I know this might be the most controversial subject I've ever tackled here on BRO.
But I think it might be appropriate to reassess the job performance of UCLA Athletic Director Dan Guerrero.
First, I'll preface this by conceding that Guerrero has genuninely warranted some criticism in the past.
But I think Guerrero has been used quite often as a scape goat, and been heaped with so much blame that might not necessarily be his to carry.
Before a number of you cancel your BRO subscriptions, consider all of this:
Perhaps the move, or mis-step, that has put Guerrero in so much mis-favor with UCLA fans is the 9-year spiral of the UCLA football program under Guerrero.
If UCLA had had a strong football program since Guerrero became UCLA's AD, he almost certainly wouldn't be the target of so much derision. If UCLA football had been successful for the last ten years, I suspect most UCLA fans would have a high opinion of Guerrero.
The football program's spiral under Guerrero started with the hiring of Karl Dorrell in 2003.
Here's the thing: I know for an absolute fact that Guerrero did not want to hire Dorrell, but highly preferred Mike Riley, Oregon State's current head coach who OSU hired in that same year, 2003. Guerrero asked the UCLA powers to hire Riley, but then-UCLA Chancellor Albert Carnesale pulled rank and made Guerrero hire Dorrell.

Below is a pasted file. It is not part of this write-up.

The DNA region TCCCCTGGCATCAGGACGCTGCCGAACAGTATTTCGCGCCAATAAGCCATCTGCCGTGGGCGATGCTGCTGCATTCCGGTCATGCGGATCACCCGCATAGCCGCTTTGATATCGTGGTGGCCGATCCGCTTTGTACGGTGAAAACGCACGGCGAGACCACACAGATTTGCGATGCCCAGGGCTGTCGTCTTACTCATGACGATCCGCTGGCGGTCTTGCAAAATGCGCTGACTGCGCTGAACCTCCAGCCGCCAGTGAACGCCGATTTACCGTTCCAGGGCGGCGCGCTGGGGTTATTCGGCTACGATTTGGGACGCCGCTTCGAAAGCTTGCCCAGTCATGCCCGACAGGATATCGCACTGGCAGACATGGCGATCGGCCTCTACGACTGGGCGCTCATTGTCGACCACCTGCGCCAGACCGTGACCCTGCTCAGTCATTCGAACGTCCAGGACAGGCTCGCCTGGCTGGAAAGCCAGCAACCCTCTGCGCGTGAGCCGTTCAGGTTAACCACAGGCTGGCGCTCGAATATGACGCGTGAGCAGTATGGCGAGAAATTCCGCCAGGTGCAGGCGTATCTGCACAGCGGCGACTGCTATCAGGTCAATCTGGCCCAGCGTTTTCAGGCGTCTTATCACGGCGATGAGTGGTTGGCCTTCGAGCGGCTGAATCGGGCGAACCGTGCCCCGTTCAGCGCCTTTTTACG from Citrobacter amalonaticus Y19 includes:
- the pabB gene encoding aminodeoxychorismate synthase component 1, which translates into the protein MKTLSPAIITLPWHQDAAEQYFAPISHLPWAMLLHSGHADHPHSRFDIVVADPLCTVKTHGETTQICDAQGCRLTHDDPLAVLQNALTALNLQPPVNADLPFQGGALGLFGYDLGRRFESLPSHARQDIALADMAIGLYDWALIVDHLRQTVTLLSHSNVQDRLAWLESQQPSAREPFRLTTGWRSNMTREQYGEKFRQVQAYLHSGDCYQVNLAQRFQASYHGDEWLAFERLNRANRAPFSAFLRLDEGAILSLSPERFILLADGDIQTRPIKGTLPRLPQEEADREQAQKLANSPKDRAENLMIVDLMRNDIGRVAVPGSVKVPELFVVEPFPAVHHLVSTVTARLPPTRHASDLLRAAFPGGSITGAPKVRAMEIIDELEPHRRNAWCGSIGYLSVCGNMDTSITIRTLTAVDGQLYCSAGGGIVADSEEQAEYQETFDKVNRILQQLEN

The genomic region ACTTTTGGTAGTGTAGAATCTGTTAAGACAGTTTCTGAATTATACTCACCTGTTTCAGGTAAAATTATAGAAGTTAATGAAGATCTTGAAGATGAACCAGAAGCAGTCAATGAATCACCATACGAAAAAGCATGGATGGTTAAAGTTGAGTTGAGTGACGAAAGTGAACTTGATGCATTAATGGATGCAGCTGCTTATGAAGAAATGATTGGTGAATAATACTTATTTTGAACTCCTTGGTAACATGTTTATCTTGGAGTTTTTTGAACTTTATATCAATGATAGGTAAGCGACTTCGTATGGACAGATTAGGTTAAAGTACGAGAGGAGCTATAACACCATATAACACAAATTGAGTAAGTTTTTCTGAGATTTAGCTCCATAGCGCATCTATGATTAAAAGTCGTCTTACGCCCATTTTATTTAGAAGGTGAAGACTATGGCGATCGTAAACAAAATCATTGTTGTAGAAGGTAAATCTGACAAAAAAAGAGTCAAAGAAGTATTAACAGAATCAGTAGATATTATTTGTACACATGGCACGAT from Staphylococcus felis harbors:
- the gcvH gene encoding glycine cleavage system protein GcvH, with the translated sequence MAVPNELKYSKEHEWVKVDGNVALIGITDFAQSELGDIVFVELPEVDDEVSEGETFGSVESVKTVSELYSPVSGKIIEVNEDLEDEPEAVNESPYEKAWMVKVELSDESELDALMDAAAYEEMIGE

It's difficult to speculate about how the UCLA program would have done under Riley, but I think it's fairly safe to say that UCLA's recent football history would probably have been quite a bit more positive. On the other end of the speculation spectrum, you could probably guess that the UCLA program would have been very good under Riley over the last 10 seasons.